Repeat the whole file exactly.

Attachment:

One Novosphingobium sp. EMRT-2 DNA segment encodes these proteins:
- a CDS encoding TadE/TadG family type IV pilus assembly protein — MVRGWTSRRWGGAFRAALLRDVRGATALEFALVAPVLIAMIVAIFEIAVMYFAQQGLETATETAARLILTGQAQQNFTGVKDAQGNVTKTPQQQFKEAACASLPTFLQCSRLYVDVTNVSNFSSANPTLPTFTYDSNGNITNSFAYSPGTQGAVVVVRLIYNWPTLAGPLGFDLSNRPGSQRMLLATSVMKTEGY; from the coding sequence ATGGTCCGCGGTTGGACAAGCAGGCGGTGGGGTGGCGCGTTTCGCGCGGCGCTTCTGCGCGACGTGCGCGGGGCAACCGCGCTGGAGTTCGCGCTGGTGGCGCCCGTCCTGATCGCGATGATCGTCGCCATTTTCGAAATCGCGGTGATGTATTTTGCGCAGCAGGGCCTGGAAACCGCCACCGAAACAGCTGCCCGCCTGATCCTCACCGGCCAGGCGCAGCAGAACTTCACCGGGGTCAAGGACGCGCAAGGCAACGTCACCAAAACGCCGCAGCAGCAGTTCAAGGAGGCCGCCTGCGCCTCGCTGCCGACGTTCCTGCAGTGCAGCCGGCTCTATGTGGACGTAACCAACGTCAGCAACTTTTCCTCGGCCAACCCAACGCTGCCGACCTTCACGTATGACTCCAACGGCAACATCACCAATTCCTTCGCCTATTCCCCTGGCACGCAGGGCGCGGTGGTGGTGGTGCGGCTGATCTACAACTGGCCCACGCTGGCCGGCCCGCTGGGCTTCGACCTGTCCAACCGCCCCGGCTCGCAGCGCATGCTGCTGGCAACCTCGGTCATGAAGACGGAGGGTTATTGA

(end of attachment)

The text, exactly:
One Novosphingobium sp. EMRT-2 DNA segment encodes these proteins:
- a CDS encoding TadE/TadG family type IV pilus assembly protein — MVRGWTSRRWGGAFRAALLRDVRGATALEFALVAPVLIAMIVAIFEIAVMYFAQQGLETATETAARLILTGQAQQNFTGVKDAQGNVTKTPQQQFKEAACASLPTFLQCSRLYVDVTNVSNFSSANPTLPTFTYDSNGNITNSFAYSPGTQGAVVVVRLIYNWPTLAGPLGFDLSNRPGSQRMLLATSVMKTEGY; from the coding sequence ATGGTCCGCGGTTGGACAAGCAGGCGGTGGGGTGGCGCGTTTCGCGCGGCGCTTCTGCGCGACGTGCGCGGGGCAACCGCGCTGGAGTTCGCGCTGGTGGCGCCCGTCCTGATCGCGATGATCGTCGCCATTTTCGAAATCGCGGTGATGTATTTTGCGCAGCAGGGCCTGGAAACCGCCACCGAAACAGCTGCCCGCCTGATCCTCACCGGCCAGGCGCAGCAGAACTTCACCGGGGTCAAGGACGCGCAAGGCAACGTCACCAAAACGCCGCAGCAGCAGTTCAAGGAGGCCGCCTGCGCCTCGCTGCCGACGTTCCTGCAGTGCAGCCGGCTCTATGTGGACGTAACCAACGTCAGCAACTTTTCCTCGGCCAACCCAACGCTGCCGACCTTCACGTATGACTCCAACGGCAACATCACCAATTCCTTCGCCTATTCCCCTGGCACGCAGGGCGCGGTGGTGGTGGTGCGGCTGATCTACAACTGGCCCACGCTGGCCGGCCCGCTGGGCTTCGACCTGTCCAACCGCCCCGGCTCGCAGCGCATGCTGCTGGCAACCTCGGTCATGAAGACGGAGGGTTATTGA